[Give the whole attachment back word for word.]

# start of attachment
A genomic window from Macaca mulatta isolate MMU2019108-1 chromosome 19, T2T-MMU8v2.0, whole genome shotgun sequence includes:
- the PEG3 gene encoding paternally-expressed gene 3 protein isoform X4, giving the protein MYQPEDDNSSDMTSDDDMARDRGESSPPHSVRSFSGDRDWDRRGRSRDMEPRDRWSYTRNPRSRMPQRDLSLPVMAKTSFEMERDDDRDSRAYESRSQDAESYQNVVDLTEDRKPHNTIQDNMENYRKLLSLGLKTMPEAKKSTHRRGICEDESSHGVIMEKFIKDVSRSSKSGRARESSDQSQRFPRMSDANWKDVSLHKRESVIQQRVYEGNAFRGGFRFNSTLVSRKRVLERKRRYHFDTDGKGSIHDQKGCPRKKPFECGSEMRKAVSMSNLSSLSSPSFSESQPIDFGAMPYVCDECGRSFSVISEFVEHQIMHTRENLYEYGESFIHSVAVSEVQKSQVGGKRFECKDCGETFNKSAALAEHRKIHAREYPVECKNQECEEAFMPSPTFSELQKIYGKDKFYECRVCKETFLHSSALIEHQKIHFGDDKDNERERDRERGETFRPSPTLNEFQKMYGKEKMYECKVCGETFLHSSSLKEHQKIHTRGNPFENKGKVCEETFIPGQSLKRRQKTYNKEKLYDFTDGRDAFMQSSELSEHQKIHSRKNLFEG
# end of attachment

A genomic window from Macaca mulatta isolate MMU2019108-1 chromosome 19, T2T-MMU8v2.0, whole genome shotgun sequence includes:
- the PEG3 gene encoding paternally-expressed gene 3 protein isoform X4, giving the protein MYQPEDDNSSDMTSDDDMARDRGESSPPHSVRSFSGDRDWDRRGRSRDMEPRDRWSYTRNPRSRMPQRDLSLPVMAKTSFEMERDDDRDSRAYESRSQDAESYQNVVDLTEDRKPHNTIQDNMENYRKLLSLGLKTMPEAKKSTHRRGICEDESSHGVIMEKFIKDVSRSSKSGRARESSDQSQRFPRMSDANWKDVSLHKRESVIQQRVYEGNAFRGGFRFNSTLVSRKRVLERKRRYHFDTDGKGSIHDQKGCPRKKPFECGSEMRKAVSMSNLSSLSSPSFSESQPIDFGAMPYVCDECGRSFSVISEFVEHQIMHTRENLYEYGESFIHSVAVSEVQKSQVGGKRFECKDCGETFNKSAALAEHRKIHAREYPVECKNQECEEAFMPSPTFSELQKIYGKDKFYECRVCKETFLHSSALIEHQKIHFGDDKDNERERDRERGETFRPSPTLNEFQKMYGKEKMYECKVCGETFLHSSSLKEHQKIHTRGNPFENKGKVCEETFIPGQSLKRRQKTYNKEKLYDFTDGRDAFMQSSELSEHQKIHSRKNLFEG